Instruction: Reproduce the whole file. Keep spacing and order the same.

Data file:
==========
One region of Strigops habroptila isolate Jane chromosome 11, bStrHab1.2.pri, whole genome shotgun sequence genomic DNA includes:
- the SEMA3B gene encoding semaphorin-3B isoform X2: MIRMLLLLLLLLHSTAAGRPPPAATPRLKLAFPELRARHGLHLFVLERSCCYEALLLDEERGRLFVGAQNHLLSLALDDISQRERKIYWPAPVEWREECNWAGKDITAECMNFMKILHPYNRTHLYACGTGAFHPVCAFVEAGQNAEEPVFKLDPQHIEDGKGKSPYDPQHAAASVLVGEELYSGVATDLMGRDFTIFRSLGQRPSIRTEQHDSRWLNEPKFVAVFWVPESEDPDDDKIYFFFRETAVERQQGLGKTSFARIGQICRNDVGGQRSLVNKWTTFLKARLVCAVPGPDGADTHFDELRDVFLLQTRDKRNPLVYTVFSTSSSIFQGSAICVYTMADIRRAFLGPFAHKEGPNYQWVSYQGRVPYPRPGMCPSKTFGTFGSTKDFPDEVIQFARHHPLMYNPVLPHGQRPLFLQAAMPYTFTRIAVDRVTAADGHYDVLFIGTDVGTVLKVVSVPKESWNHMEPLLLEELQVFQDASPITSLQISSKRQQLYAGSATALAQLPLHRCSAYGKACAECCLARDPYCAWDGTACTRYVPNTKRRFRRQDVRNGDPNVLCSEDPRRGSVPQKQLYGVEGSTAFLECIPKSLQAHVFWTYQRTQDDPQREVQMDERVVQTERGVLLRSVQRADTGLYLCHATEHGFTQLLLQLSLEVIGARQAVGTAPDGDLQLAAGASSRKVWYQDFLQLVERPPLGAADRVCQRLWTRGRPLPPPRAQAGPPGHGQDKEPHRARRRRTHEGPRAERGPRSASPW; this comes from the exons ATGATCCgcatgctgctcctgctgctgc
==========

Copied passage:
One region of Strigops habroptila isolate Jane chromosome 11, bStrHab1.2.pri, whole genome shotgun sequence genomic DNA includes:
- the SEMA3B gene encoding semaphorin-3B isoform X2: MIRMLLLLLLLLHSTAAGRPPPAATPRLKLAFPELRARHGLHLFVLERSCCYEALLLDEERGRLFVGAQNHLLSLALDDISQRERKIYWPAPVEWREECNWAGKDITAECMNFMKILHPYNRTHLYACGTGAFHPVCAFVEAGQNAEEPVFKLDPQHIEDGKGKSPYDPQHAAASVLVGEELYSGVATDLMGRDFTIFRSLGQRPSIRTEQHDSRWLNEPKFVAVFWVPESEDPDDDKIYFFFRETAVERQQGLGKTSFARIGQICRNDVGGQRSLVNKWTTFLKARLVCAVPGPDGADTHFDELRDVFLLQTRDKRNPLVYTVFSTSSSIFQGSAICVYTMADIRRAFLGPFAHKEGPNYQWVSYQGRVPYPRPGMCPSKTFGTFGSTKDFPDEVIQFARHHPLMYNPVLPHGQRPLFLQAAMPYTFTRIAVDRVTAADGHYDVLFIGTDVGTVLKVVSVPKESWNHMEPLLLEELQVFQDASPITSLQISSKRQQLYAGSATALAQLPLHRCSAYGKACAECCLARDPYCAWDGTACTRYVPNTKRRFRRQDVRNGDPNVLCSEDPRRGSVPQKQLYGVEGSTAFLECIPKSLQAHVFWTYQRTQDDPQREVQMDERVVQTERGVLLRSVQRADTGLYLCHATEHGFTQLLLQLSLEVIGARQAVGTAPDGDLQLAAGASSRKVWYQDFLQLVERPPLGAADRVCQRLWTRGRPLPPPRAQAGPPGHGQDKEPHRARRRRTHEGPRAERGPRSASPW; this comes from the exons ATGATCCgcatgctgctcctgctgctgc